Marvel Firsts: Fantastic Four #1

Today, my journey through Marvel’s most iconic first issues takes me to 1961, which saw the debut of Marvel’s first family with The Fantastic Four #1.


The Fantastic Four #1 is, of course, by Stan Lee and Jack Kirby. While The Avengers #1, last Marvel debut I covered, brought together Earth’s mightiest heroes as a team for the first time, this issue does something equally incredible. Lee and Kirby introduce an already-formed super team of family and friends consisting of Mr. Fantastic, the Invisible Girl, the Human Torch, and the Thing. It’s a shame that Hollywood hasn’t been able to get this team right, because everything is already there. The FF members have interesting and complementary powers, of course, but the most interesting thing is that from square one, Lee and Kirby set their focus on the relationships between these characters. Like any family, there is tension and in-fighting that seems to boil to the surface during their superheroic battles, and the conflicts here – such as the Thing’s rivalry, jealousy, and resentment toward Mr. Fantastic – aren’t rooted in their conflicts with villains and monsters, but rather punctuated by them.


The issue starts with Reed Richards essentially giving his form of the Bat-Signal in Central City, releasing a gas into the sky that forms the words “The Fantastic Four,” later morphing into the iconic 4 symbol. What follows is by far the coolest and funniest part of the issue, as we watch four civilians transform into superheroes in the middle of their days. What’s a little weird here is how little they seem to care about causing chaos or shocking the people they’re around by revealing their powers, but still, I got a kick out of it. Sue Storm turns invisible right in front of her friend and hops into a confused cab driver’s car Ben Grimm throws off his coat in the middle of a store to reveal his rocky body before lumbering through town and unintentionally destroying… well, everything. Johnny Storm, Sue’s brother, becomes the Human Torch and ends up melting some aircrafts, only to be saved by Richards, who shows his power by stretching his limbs to save Johnny from certain death. Hell of a way to introduce the team!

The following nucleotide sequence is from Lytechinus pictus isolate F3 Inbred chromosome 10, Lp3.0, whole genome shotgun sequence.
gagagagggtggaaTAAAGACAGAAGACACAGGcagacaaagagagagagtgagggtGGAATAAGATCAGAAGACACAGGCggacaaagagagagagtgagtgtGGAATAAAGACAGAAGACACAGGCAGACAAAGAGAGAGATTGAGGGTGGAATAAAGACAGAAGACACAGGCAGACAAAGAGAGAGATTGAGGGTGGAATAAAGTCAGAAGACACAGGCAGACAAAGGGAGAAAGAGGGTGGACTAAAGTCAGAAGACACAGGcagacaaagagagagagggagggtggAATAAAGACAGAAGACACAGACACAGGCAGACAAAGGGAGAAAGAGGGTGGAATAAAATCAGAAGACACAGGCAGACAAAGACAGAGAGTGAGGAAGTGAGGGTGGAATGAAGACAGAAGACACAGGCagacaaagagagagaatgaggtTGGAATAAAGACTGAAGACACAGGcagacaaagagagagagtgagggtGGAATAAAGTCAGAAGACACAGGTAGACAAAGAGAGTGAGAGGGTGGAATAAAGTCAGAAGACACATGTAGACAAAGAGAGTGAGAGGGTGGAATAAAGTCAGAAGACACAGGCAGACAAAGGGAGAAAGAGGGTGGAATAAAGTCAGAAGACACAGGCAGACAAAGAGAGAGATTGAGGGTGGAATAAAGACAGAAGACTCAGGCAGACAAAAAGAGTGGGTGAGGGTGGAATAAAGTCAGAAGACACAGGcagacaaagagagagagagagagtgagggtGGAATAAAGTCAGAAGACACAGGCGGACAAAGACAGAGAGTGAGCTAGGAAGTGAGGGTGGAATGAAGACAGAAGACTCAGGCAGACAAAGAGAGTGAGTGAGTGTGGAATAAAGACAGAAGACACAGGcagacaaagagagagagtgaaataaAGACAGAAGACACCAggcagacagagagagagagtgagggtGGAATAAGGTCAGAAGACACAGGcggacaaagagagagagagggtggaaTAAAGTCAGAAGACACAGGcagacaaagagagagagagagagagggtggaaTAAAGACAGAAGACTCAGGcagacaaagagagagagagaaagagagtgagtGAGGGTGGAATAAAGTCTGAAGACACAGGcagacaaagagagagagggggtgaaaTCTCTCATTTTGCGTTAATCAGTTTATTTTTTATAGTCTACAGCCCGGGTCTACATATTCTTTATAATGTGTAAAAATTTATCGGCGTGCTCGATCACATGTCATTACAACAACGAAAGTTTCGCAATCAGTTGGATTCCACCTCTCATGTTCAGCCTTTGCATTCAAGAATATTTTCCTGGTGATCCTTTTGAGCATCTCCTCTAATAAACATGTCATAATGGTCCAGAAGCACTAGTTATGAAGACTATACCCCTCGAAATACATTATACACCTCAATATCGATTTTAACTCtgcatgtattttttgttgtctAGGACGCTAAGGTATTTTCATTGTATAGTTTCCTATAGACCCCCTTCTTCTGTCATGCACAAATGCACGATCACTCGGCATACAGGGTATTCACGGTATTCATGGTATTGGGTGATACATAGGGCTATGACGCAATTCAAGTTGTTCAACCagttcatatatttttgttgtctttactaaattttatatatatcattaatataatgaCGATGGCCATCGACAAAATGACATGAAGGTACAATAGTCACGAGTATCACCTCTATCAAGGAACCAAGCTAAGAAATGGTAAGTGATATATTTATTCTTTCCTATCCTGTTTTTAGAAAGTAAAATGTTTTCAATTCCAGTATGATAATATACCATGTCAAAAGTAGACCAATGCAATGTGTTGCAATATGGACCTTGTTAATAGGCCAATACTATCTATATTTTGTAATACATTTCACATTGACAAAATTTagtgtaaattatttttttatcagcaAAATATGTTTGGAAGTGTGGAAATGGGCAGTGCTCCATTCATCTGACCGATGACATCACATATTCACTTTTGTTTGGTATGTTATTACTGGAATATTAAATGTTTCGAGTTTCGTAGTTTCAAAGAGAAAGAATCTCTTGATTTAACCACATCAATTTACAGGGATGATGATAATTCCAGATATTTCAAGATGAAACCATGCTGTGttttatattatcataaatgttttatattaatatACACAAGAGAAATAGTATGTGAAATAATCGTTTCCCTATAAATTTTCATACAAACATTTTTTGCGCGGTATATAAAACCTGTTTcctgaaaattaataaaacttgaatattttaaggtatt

Once they’re assembled – for lack of a better term – we get the backstory on the team, and how they were exposed to cosmic rays during a mission in space. This is what really makes the Thing’s conflict with Richards into something major, as they argued over whether or not the expedition would be safe, but there’s something deeper at the core of Ben Grimm’s animosity, and it seems to be an inappropriate (and not altogether subtle) crush on Sue, who is at this point engaged to Richards. Yikes.


Anyway, once we get the backstory, the team heads to Monster Isle, where we get the first appearance of longtime Fantastic Four foe Mole Man. Mole Man gets the jump on them, but he ends up not to be much of a threat alone – it’s his gigantic monsters and gargoyles that are the issue. The fight wraps up quickly, but Kirby’ work here is obviously stunning, focusing mostly on the Human Torch’s fiery flight powers and the Thing’s rock-crushing punches. It ends with the Fantastic Four begin journeying toward their next adventure – and they’d continue their adventures all the way until… well, kind of now. There is no current Fantastic Four book, though some of the heroes are still operating in other titles in the modern Marvel universe. The thing is, though, no matter what you throw at them, you can’t keep Marvel’s first family down – or apart. It’ll only be a matter of time before they join together for another amazing adventure.

PAT SHAND writes comics (Family Pets, Anonymously Yours, Grimm Fairy Tales), novels (Charmed for HarperCollins), and pop culture journalism (Sad Girls Guide, Blastoff Comics). He currently lives in New York, where he spends most of his time distracted by his many cats.

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